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Hidden seed

Russian propaganda that Vladimir Putin is ‘protecting Christianity’ against Satanism flies in the face of reliable reports from numerous sources of the ruthless persecution of Christians.

WINDOW ON EUROPE AUTOR 63/Jeff_Fountain 24 DE JUNIO DE 2024 09:17 h
Photo: Wolodymir Kutsenko, WCC.

Russian propaganda that Vladimir Putin is ‘protecting Christianity’ against Satanism and neo-Nazism flies in the face of reliable reports from numerous sources of the brutal and ruthless persecution of Christians in the occupied Ukrainian territories. 



To justify his imminent ‘special operation’ against Ukraine, Putin said in February 2022: “The overthrow of faith and traditional values and the suppression of freedom (in Ukraine!!) are resembling a ‘religion in reverse’ — pure Satanism”.



Some western politicians, from Republican congresswoman Greene to Hungarian prime minister Orban, openly support Putin’s professed crusade to ‘save Christianity’. Their wilful blindness is exposed by countless stories of church buildings being systematically destroyed or severely damage; worse still, of sadistic torture, rape, imprisonment, abduction, murder and disappearance of church leaders – including pastors, priests, bishops and deacons.  



Even before the full-scale Russian invasion, systematic religious freedom violations were being conducted in the Luhansk People’s Republic (LNR), in Ukraine’s Luhansk region, which declared independence in May 2014 after the Crimea occupation. A law passed in 2018 permitted authorities “to discriminate against any and all non-Orthodox religious communities”.



It was a harbinger of things to come. Since the invasion, more than 600 religious buildings have been reported  damaged or destroyed by targeted Russian missiles, suicide drones, artillery strikes, and other violence. The Ukrainian Pentecostal Church, Evangelical and Baptist churches, and the Seventh-day Adventists have all been targeted as ‘extremists’. Over one hundred Kingdom Halls of the Jehovah’s Witnesses have been damaged. All Protestant and non-Orthodox churches were banned soon after the conquest of Mariupol. 



United Nations Special Rapporteurs have stated in writing to the Russian authorities their ‘serious concern for the alleged enforced disappearances and torture… of clergy in the occupied territories’. Russian authorities have not answered.



Hidden roots



This week, in an online prayer session from Ukraine with YWAM colleagues, our attention was drawn to the persecuted churches in the occupied territories for prayer. As we asked God how to pray for the persecuted church, I recalled an article I recently had read about an Australian agronomist encouraging reforestation in the Sahel region in Africa. With local farmers, he has reforested 50,000 square kilometres of forest in 40 years – without planting a single tree.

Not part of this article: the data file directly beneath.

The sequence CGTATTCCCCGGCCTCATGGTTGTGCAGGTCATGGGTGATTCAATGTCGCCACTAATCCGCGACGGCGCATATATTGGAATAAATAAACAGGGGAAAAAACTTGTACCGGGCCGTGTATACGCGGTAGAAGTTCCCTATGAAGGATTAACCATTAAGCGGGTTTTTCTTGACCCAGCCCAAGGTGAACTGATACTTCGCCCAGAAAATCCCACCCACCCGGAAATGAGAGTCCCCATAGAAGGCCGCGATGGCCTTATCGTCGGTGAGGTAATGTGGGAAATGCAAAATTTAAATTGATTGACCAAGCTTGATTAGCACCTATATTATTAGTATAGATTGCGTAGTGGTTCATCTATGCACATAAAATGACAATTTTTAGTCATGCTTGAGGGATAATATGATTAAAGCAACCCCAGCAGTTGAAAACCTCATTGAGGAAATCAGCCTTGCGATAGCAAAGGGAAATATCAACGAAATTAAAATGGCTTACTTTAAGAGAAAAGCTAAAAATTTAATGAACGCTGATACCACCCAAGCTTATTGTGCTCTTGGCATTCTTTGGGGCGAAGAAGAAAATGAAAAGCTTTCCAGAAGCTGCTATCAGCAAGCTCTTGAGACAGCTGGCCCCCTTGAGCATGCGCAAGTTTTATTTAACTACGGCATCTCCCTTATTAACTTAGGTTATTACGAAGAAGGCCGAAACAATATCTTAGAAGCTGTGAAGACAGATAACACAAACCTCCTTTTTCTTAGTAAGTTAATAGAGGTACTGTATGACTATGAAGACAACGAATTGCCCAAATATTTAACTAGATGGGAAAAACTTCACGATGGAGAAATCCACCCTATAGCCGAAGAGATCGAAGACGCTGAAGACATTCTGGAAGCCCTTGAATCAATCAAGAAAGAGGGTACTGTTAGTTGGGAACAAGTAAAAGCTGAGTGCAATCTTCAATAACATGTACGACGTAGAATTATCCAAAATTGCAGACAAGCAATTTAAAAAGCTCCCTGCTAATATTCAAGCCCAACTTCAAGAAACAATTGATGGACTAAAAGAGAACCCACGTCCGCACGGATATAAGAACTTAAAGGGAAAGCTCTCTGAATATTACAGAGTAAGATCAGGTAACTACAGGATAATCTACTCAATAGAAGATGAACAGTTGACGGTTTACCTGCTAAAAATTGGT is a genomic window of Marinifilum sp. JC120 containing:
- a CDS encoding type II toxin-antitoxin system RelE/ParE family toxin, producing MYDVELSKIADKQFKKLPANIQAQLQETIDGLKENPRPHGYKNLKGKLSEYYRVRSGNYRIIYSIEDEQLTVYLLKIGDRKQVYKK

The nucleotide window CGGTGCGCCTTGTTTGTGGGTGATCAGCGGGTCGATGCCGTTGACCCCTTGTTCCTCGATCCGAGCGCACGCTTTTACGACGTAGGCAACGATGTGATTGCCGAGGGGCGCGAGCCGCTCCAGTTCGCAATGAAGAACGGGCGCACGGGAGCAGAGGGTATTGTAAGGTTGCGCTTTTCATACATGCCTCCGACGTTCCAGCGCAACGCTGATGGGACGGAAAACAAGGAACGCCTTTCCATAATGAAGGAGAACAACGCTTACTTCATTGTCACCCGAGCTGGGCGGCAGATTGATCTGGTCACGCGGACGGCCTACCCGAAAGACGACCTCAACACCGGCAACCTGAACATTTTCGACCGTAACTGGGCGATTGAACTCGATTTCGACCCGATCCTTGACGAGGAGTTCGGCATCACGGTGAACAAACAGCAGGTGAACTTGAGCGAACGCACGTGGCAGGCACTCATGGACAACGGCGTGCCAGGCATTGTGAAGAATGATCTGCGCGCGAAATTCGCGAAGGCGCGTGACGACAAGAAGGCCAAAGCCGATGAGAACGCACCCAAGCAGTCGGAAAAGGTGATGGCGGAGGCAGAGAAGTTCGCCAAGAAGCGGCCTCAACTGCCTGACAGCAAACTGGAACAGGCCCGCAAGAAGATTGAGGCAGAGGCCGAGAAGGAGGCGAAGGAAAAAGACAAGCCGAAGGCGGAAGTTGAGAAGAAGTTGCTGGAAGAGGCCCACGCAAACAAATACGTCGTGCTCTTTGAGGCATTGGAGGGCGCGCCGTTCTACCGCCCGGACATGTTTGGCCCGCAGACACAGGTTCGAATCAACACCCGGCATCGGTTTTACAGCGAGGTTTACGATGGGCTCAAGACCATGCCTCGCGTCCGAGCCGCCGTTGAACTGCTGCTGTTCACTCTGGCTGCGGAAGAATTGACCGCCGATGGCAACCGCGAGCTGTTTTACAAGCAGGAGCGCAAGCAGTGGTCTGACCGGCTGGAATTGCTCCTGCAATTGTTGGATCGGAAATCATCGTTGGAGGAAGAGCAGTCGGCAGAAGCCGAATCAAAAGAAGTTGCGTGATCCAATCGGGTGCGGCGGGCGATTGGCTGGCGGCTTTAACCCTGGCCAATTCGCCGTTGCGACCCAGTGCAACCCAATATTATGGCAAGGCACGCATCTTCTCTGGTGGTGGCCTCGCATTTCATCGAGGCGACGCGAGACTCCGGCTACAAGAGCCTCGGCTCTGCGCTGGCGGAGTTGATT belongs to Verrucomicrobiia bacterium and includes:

The agronomist realised that in most of the drought-prone areas of the world, almost invisible underground forests were still alive. Hidden roots and seeds of former trees or existing bushes remained under the ground. If these roots were pruned, protected and cared for systematically, they would eventually grow into trees. The trees would in turn help agriculture and improve people’s livelihoods. They brought hope.  



Local churches also bring hope, healing, reconciliation and transform people’s lives. Even as the occupiers presently suppress religious freedom and bury current forms of worship, we prayed for hidden seeds to sprout again and bring new life. 



Which in turn triggered another association. 



Answered prayer 



During the Thirty Years’ War, much of Central Europe was ravaged by the drawn-out struggle between the forces of the Reformation and the Counter-Reformation. At the Battle of White Mountain just outside of Prague in 1620, the Catholic House of Hapsburg repulsed a revolt by the Protestant nobles. Bohemia and Moravia, overlapping today’s Czech Republic, became firmly under Catholic control. The Brethren had to recant, go underground, leave the country… or be killed. 



A young teacher named Comenius, 26 years old when war broke out in 1618, was a member of the Unitas Fratrum (the United Brethren), the church formed by followers of Jan Hus. On several occasions, Comenius had had to flee from hostile soldiers. He had lost his wife and child, and all his written manuscripts. In 1628, with the Brethren now scattered by persecution, Comenius found himself shepherding a small straggling band of refugees across the mountainous border to safety in Poland. As they stopped to take one last look back at their homeland, Comenius prayed for God to preserve a ‘hidden seed’ in that land that would one day bring forth fruit.



Comenius and his band of refugees settled in Lissa (Lezno), Poland, where he was consecrated as bishop of the Unitas Fratrum. He remarried and continued developing his educational ideas. He would eventually be recognised as ‘the father of modern education’. Yet once more war forced Comenius to flee from Lissa. Eventually he found refuge in Amsterdam, where he died in 1670.



His prayer for the ‘hidden seed’ however was answered some fifty years after his death. More refugees from Moravia and Bohemia found their way across the border into Saxony, in modern Germany. There under the leadership of Count von Zinzendorf they grew into the missionary community of Herrnhut, which in 1732 sent out missionaries at the very start of the modern Protestant missionary movement.



“Lord, preserve hidden seeds in the occupied territories of Ukraine that one day will bring forth fruit!”


 

 


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